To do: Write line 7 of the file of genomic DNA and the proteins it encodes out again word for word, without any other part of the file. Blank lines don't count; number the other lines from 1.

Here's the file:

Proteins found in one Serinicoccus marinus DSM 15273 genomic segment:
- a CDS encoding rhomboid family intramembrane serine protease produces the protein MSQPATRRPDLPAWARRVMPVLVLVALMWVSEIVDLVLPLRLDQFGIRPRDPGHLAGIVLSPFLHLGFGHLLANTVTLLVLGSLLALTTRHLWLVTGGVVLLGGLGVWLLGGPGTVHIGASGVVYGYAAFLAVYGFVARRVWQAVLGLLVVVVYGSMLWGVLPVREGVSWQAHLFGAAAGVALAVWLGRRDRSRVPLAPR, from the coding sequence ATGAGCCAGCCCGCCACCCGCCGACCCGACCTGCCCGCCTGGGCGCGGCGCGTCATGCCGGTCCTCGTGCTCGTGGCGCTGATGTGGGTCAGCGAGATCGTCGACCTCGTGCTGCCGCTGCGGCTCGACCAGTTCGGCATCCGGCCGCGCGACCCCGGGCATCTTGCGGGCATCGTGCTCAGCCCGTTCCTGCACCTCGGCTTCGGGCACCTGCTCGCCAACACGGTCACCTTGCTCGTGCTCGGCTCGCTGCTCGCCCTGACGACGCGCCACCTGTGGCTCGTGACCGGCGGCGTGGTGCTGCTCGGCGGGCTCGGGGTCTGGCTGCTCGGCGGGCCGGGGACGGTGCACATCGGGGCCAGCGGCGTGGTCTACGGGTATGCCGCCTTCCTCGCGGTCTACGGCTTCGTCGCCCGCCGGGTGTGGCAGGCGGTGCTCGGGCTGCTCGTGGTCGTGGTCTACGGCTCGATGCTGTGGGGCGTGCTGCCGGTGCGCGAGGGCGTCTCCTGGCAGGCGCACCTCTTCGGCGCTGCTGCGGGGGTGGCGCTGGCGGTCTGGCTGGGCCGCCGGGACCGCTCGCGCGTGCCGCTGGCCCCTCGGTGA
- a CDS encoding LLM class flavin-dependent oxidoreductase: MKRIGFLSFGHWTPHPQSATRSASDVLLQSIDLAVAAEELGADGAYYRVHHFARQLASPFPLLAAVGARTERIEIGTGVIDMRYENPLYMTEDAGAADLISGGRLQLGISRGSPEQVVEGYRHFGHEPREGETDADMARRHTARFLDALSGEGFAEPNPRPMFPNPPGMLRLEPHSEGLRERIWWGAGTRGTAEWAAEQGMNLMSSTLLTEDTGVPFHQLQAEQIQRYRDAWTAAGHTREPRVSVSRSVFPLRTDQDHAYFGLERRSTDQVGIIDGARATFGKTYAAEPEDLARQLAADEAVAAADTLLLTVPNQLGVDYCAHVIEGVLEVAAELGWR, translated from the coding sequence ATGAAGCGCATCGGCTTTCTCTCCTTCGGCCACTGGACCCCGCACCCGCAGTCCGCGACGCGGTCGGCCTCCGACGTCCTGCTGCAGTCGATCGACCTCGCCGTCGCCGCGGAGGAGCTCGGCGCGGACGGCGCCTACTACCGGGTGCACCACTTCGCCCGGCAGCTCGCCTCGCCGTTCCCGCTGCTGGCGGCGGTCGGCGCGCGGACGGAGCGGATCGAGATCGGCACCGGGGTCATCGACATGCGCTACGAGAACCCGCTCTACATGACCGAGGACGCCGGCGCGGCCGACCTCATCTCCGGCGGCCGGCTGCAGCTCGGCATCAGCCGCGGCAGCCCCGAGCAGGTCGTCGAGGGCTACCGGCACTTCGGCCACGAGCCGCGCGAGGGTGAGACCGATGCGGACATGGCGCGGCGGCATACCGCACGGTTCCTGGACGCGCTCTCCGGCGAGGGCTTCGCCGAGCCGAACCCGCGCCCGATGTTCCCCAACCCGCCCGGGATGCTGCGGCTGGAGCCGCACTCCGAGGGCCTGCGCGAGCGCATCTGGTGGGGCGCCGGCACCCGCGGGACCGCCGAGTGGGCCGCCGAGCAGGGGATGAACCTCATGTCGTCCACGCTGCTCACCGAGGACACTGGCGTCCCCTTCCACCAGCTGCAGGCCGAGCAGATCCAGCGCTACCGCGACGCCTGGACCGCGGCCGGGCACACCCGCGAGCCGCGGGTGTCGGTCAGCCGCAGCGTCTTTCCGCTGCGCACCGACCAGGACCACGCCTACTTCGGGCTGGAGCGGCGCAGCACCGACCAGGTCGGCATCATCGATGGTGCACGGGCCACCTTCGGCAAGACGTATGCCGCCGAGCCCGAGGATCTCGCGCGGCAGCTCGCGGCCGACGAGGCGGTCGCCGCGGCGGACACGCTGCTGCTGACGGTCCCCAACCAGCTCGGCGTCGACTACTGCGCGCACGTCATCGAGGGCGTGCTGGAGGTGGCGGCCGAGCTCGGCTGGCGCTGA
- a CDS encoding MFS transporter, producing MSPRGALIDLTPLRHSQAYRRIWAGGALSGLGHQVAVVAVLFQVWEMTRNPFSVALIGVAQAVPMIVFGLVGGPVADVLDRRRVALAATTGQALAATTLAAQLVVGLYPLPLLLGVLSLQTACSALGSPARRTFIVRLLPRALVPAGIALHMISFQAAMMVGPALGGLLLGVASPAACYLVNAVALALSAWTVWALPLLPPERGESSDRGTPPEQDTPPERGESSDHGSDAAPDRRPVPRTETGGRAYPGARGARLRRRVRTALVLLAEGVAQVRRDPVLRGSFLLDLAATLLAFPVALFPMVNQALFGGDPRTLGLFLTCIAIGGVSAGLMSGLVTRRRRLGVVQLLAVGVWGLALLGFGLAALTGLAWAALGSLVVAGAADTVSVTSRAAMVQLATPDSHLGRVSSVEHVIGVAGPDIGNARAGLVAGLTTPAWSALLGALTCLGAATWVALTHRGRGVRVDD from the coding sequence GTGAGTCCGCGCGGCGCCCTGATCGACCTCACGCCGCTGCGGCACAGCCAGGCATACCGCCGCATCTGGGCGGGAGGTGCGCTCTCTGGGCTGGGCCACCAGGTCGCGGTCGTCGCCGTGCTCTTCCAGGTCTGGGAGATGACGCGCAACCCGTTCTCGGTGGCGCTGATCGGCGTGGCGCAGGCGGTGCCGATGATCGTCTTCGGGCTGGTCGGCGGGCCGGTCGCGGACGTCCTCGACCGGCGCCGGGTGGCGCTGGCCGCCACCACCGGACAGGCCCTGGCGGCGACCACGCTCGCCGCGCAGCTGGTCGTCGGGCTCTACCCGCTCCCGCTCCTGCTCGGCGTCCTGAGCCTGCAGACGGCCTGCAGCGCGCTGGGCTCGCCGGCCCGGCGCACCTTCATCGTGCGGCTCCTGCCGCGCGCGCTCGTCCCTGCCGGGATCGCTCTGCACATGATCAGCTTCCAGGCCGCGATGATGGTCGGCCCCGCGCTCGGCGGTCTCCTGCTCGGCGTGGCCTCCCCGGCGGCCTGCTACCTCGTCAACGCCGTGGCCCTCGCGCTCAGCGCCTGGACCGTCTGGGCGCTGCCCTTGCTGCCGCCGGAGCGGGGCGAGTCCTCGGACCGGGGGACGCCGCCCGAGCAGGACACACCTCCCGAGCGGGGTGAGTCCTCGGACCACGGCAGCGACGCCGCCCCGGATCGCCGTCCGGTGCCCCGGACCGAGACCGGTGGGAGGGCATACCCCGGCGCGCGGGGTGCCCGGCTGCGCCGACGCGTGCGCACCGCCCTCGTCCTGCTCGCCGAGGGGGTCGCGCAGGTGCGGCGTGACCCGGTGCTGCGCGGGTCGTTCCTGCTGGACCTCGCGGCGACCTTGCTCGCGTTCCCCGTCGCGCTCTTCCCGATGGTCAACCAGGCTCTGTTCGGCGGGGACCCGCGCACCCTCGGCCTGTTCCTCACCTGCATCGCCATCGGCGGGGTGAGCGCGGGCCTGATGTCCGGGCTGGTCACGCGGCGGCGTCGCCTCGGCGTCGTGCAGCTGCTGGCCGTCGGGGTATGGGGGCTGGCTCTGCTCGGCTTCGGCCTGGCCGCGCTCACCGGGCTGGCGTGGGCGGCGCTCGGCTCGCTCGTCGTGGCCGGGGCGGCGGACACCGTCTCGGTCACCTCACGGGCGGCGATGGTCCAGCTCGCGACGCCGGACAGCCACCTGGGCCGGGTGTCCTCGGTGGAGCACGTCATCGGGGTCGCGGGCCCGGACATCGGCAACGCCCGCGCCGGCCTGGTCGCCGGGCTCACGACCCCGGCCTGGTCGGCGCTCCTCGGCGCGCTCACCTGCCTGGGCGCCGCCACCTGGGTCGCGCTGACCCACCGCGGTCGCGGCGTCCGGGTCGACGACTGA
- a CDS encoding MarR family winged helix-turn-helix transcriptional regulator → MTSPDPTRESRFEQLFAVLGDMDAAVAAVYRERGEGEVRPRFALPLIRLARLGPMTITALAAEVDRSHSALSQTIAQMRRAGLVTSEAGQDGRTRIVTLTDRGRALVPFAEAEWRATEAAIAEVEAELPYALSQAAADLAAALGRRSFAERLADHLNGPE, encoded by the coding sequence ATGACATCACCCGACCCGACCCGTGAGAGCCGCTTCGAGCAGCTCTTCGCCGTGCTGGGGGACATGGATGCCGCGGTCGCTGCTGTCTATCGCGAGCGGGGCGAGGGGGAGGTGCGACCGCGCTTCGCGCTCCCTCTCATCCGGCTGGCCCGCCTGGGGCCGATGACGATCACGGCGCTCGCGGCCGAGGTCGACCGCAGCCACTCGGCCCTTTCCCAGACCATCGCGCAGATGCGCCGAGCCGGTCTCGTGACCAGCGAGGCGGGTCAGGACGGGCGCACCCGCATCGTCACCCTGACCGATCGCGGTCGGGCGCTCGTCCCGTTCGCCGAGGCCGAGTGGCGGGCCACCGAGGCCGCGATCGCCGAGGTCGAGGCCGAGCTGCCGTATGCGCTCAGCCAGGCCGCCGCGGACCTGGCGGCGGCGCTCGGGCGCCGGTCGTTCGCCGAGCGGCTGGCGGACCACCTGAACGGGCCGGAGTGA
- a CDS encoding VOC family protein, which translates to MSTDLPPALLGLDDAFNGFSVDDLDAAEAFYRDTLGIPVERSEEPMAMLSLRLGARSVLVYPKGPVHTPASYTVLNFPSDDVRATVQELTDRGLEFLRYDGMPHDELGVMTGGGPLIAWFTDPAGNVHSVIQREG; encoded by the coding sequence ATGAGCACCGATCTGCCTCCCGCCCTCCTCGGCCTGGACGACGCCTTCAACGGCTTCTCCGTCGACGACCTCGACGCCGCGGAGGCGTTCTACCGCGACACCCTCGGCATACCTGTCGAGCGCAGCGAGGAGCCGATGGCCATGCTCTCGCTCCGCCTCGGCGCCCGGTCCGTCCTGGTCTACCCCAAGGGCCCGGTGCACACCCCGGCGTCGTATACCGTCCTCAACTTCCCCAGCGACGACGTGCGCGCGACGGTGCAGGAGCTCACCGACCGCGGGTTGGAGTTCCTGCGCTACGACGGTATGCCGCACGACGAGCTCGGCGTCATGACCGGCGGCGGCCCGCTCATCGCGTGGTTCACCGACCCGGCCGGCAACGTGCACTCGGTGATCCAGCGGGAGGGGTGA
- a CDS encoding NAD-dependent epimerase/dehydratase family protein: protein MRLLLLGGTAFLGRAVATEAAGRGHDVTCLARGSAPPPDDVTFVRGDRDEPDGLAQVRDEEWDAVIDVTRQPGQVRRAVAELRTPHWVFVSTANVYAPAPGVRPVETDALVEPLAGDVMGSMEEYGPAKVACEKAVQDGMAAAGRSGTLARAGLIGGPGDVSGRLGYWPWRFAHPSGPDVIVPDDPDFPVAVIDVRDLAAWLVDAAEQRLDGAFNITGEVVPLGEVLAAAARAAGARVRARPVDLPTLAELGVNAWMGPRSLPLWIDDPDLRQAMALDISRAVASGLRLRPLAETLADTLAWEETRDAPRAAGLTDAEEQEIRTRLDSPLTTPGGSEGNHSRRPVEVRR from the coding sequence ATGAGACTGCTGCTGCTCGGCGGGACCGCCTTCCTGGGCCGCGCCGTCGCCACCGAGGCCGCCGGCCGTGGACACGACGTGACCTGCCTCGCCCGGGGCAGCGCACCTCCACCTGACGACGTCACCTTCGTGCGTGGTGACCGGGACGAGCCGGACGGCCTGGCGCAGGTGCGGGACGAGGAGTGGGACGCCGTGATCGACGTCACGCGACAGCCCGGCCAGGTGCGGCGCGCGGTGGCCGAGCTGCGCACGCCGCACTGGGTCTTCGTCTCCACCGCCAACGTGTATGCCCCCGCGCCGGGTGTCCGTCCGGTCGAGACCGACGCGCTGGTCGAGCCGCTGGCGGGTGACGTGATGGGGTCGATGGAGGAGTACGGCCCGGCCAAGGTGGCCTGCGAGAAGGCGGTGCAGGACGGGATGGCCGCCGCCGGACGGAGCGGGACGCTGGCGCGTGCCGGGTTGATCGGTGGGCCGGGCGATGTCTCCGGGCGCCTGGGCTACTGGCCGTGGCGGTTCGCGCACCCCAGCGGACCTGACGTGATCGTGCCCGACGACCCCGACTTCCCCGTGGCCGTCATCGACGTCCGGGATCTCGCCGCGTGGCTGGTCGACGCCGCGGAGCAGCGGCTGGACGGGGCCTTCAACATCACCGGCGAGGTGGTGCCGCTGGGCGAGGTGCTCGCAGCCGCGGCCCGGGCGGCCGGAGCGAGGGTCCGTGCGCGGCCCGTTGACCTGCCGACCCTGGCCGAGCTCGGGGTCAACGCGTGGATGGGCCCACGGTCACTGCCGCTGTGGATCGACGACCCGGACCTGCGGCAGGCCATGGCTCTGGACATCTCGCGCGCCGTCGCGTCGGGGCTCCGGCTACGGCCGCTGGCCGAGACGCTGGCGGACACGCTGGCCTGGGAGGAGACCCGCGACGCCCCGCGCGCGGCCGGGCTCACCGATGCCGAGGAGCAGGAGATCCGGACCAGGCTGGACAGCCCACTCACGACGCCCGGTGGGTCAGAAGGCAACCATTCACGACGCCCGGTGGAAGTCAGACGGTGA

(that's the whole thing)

- a CDS encoding NAD-dependent epimerase/dehydratase family protein: protein MRLLLLGGTAFLGRAVATEAAGRGHDVTCLARGSAPPPDDVTFVRGDRDEPDGLAQVRDEEWDAVIDVTRQPGQVRRAVAELRTPHWVFVSTANVYAPAPGVRPVETDALVEPLAGDVMGSMEEYGPAKVACEKAVQDGMAAAGRSGTLARAGLIGGPGDVSGRLGYWPWRFAHPSGPDVIVPDDPDFPVAVIDVRDLAAWLVDAAEQRLDGAFNITGEVVPLGEVLAAAARAAGARVRARPVDLPTLAELGVNAWMGPRSLPLWIDDPDLRQAMALDISRAVASGLRLRPLAETLADTLAWEETRDAPRAAGLTDAEEQEIRTRLDSPLTTPGGSEGNHSRRPVEVRR from the coding sequence ATGAGACTGCTGCTGCTCGGCGGGACCGCCTTCCTGGGCCGCGCCGTCGCCACCGAGGCCGCCGGCCGTGGACACGACGTGACCTGCCTCGCCCGGGGCAGCGCACCTCCACCTGACGACGTCACCTTCGTGCGTGGTGACCGGGACGAGCCGGACGGCCTGGCGCAGGTGCGGGACGAGGAGTGGGACGCCGTGATCGACGTCACGCGACAGCCCGGCCAGGTGCGGCGCGCGGTGGCCGAGCTGCGCACGCCGCACTGGGTCTTCGTCTCCACCGCCAACGTGTATGCCCCCGCGCCGGGTGTCCGTCCGGTCGAGACCGACGCGCTGGTCGAGCCGCTGGCGGGTGACGTGATGGGGTCGATGGAGGAGTACGGCCCGGCCAAGGTGGCCTGCGAGAAGGCGGTGCAGGACGGGATGGCCGCCGCCGGACGGAGCGGGACGCTGGCGCGTGCCGGGTTGATCGGTGGGCCGGGCGATGTCTCCGGGCGCCTGGGCTACTGGCCGTGGCGGTTCGCGCACCCCAGCGGACCTGACGTGATCGTGCCCGACGACCCCGACTTCCCCGTGGCCGTCATCGACGTCCGGGATCTCGCCGCGTGGCTGGTCGACGCCGCGGAGCAGCGGCTGGACGGGGCCTTCAACATCACCGGCGAGGTGGTGCCGCTGGGCGAGGTGCTCGCAGCCGCGGCCCGGGCGGCCGGAGCGAGGGTCCGTGCGCGGCCCGTTGACCTGCCGACCCTGGCCGAGCTCGGGGTCAACGCGTGGATGGGCCCACGGTCACTGCCGCTGTGGATCGACGACCCGGACCTGCGGCAGGCCATGGCTCTGGACATCTCGCGCGCCGTCGCGTCGGGGCTCCGGCTACGGCCGCTGGCCGAGACGCTGGCGGACACGCTGGCCTGGGAGGAGACCCGCGACGCCCCGCGCGCGGCCGGGCTCACCGATGCCGAGGAGCAGGAGATCCGGACCAGGCTGGACAGCCCACTCACGACGCCCGGTGGGTCAGAAGGCAACCATTCACGACGCCCGGTGGAAGTCAGACGGTGA